Metroid Prime (GameCube, 2002)
Metroid Prime followed in the footsteps of the original by also subverting player expectations, this time by eschewing the typical “annihilate everything in sight” approach of most first-person shooters. While Prime certainly had plenty of action, it was equally cerebral, as well, mixing in plenty of puzzle-solving and exploring. Scanning was a huge addition to Samus’s repertoire of moves, as it revealed more information than ever about her enemies, as well as the lore of the Chozo, Space Pirates, and more. Plus, who could forget the sight of Meta Ridley swooping in for one of their most epic battles, well, ever?!
Moving Forward by Going Backwards
Metroid Zero Mission (Game Boy Advance, 2004)
It’s not hyperbole to assert that Metroid Zero Mission is one of the greatest video game remakes ever made. While Samus had moved to a first-person perspective for her home console adventures, her handheld releases were still being delivered with the beloved 2D perspective still intact. Fans of Super Metroid were treated to a retread of the original Metroid on GBA, but with the benefits of improved graphics and play control, effectively updating a classic for a modern audience. Plus, the addition of new areas to explore, enemies, and even the introduction of Samus’s Zero Suit in an incredibly tense finale, made Zero Mission a highlight of the series!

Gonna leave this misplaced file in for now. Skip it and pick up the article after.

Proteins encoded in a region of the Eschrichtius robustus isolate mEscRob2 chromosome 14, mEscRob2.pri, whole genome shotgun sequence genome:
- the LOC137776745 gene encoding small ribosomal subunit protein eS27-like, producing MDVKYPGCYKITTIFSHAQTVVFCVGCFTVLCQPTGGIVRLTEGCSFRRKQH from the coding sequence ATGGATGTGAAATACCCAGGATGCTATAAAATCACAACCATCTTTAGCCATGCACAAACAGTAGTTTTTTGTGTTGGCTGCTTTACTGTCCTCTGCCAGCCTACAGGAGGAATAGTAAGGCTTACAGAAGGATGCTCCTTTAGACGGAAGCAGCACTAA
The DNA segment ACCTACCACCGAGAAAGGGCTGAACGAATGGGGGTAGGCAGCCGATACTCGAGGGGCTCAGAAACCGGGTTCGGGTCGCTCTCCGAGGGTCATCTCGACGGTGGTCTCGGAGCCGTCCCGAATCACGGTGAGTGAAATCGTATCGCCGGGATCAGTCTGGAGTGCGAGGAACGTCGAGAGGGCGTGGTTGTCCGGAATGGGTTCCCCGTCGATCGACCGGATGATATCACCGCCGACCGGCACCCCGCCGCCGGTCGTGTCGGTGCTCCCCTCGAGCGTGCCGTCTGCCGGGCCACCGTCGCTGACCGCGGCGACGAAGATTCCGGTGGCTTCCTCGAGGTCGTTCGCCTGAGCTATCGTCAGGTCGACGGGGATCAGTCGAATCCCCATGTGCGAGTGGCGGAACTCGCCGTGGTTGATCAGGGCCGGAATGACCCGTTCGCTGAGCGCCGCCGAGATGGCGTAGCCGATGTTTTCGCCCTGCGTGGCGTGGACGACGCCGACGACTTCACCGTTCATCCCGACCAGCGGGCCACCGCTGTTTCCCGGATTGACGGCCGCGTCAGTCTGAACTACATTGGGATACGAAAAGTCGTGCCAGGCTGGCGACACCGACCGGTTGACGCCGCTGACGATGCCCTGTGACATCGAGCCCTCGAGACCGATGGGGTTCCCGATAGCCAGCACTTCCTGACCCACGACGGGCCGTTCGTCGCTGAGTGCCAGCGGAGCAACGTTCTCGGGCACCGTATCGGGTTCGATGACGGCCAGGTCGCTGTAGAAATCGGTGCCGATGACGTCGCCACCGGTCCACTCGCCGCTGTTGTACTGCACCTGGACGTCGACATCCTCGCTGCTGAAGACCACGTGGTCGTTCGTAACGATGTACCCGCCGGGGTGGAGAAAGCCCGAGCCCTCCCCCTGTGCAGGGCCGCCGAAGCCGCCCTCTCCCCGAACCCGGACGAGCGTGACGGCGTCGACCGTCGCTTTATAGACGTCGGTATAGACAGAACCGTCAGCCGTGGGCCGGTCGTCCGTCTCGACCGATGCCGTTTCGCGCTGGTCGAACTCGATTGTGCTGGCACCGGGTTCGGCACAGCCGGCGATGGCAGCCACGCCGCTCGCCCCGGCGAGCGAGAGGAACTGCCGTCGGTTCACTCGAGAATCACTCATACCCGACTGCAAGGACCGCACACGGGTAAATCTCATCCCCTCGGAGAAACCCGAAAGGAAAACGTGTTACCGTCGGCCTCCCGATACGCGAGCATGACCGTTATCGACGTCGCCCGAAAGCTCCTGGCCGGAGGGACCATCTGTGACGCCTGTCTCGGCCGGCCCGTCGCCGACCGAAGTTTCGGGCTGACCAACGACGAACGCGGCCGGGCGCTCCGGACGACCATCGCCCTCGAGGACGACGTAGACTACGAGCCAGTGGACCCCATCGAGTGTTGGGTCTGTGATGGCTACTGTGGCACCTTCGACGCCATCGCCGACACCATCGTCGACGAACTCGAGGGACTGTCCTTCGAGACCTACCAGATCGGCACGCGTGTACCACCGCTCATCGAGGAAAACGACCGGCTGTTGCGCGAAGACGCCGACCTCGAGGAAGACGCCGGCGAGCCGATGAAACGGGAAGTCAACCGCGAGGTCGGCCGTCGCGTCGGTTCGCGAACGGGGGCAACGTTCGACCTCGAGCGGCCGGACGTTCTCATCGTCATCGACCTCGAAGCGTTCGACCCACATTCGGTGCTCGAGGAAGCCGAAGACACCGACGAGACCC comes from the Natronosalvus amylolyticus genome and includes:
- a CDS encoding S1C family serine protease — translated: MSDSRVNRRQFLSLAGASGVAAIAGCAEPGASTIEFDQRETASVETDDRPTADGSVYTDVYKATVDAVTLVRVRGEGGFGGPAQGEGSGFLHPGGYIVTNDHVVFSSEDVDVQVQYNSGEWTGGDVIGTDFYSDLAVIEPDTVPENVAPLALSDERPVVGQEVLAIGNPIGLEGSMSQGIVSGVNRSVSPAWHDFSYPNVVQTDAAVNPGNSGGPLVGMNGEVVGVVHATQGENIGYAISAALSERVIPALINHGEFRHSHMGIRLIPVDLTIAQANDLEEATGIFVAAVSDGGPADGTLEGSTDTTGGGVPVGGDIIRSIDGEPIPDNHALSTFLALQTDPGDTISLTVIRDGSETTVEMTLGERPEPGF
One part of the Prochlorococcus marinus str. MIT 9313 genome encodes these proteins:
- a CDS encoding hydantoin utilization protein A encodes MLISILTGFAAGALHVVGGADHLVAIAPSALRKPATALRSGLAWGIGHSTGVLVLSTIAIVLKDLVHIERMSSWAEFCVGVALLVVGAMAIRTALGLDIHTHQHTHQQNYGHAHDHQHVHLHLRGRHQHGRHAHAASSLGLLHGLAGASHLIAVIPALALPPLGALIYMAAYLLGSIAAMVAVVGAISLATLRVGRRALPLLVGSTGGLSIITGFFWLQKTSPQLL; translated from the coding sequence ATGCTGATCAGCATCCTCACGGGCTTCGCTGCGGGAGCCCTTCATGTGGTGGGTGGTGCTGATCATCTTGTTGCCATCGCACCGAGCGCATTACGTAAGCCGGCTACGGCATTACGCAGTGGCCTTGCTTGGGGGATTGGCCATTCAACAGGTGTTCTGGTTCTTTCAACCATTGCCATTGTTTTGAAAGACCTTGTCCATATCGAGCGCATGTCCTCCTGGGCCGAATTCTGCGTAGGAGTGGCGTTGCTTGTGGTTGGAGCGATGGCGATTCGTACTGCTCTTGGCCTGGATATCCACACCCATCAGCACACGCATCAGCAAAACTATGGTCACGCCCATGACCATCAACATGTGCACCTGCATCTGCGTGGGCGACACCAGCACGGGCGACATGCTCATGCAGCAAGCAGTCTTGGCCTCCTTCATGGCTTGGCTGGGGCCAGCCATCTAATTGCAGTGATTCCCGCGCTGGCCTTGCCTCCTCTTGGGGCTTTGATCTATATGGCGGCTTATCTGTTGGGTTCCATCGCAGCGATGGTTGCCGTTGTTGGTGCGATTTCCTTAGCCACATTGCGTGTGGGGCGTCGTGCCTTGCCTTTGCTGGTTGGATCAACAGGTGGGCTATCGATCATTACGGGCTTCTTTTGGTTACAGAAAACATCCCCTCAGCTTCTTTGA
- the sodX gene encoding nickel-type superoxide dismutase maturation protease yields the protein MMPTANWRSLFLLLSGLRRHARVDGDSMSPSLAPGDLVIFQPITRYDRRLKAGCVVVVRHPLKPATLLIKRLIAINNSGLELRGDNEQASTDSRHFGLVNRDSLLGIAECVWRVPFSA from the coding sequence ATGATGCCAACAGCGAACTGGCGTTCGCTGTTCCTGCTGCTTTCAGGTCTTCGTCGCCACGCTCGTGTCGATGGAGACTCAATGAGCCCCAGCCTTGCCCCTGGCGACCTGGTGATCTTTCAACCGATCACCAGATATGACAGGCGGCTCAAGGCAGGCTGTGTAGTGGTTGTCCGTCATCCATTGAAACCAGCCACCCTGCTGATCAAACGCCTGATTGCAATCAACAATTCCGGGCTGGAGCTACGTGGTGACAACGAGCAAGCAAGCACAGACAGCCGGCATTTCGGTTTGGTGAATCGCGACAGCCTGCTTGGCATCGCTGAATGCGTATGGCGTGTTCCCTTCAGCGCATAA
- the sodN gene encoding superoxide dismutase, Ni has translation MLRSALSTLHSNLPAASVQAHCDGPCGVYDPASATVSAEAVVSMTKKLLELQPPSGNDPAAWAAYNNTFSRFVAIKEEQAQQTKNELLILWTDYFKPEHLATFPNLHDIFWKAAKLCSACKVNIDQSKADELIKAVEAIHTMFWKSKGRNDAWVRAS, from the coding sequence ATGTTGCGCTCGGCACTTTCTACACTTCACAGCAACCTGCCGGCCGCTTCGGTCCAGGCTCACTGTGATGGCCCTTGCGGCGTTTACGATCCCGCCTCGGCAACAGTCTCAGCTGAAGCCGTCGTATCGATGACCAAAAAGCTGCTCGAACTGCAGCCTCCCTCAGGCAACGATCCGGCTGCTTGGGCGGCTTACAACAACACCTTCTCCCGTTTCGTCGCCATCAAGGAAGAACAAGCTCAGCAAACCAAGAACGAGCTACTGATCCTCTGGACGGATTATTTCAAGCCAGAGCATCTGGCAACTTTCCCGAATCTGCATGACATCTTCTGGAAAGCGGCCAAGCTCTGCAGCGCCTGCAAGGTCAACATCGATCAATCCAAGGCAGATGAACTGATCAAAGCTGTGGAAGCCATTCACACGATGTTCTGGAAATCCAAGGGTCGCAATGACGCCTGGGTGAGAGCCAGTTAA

Samus the Baller
Metroid Prime Pinball (Nintendo DS, 2005)
Though players had spent years up to that point having grown accustomed to Samus rolling into a ball, it still didn’t seem likely that a pinball spin-off of the Prime series would work. Thankfully, Metroid Prime Pinball was an excellent adaptation of the series’ standard exploration and alien-blasting to the familiar mechanics of the old-school arcade staple. With authentic feeling ball physics, Metroid Prime Pinball was a one-off which demonstrated that the Metroid universe was more than ready to venture into other video game genres.
Beauty in Motion
Metroid Prime 3: Corruption (Wii, 2005)
Wii brought with it the revolution of motion controls, and no genre seemed better suited to the consoles style of input than the first-person shooter. Metroid Prime 3: Corruption was the first Metroid game to utilize motion controls, and it did so with ease. The shooting was fluid and precise, and additions like flicking the Wii Nunchuk to utilize Samus’s Grapple Beam were inspired. Although fans didn’t get to actually pilot Samus’s Gunship, being able to peer around its interior and initiate its thrusters was another highlight of the (for now!) finale to the Prime series.
Metroid Prime: Federation Force (which launches August 19) might not be the proper series installment that fans have been clamoring for, but at least it’s a sign that Nintendo hasn’t forgotten Samus and her unique world of enemies and allies. Metroid is one of the marquee video game franchises, inspiring countless players and developers across the span of its 30 year existence. Some of the greatest games ever made are counted among its ranks, and we can only hope that even more adventures await Samus Aran in the future!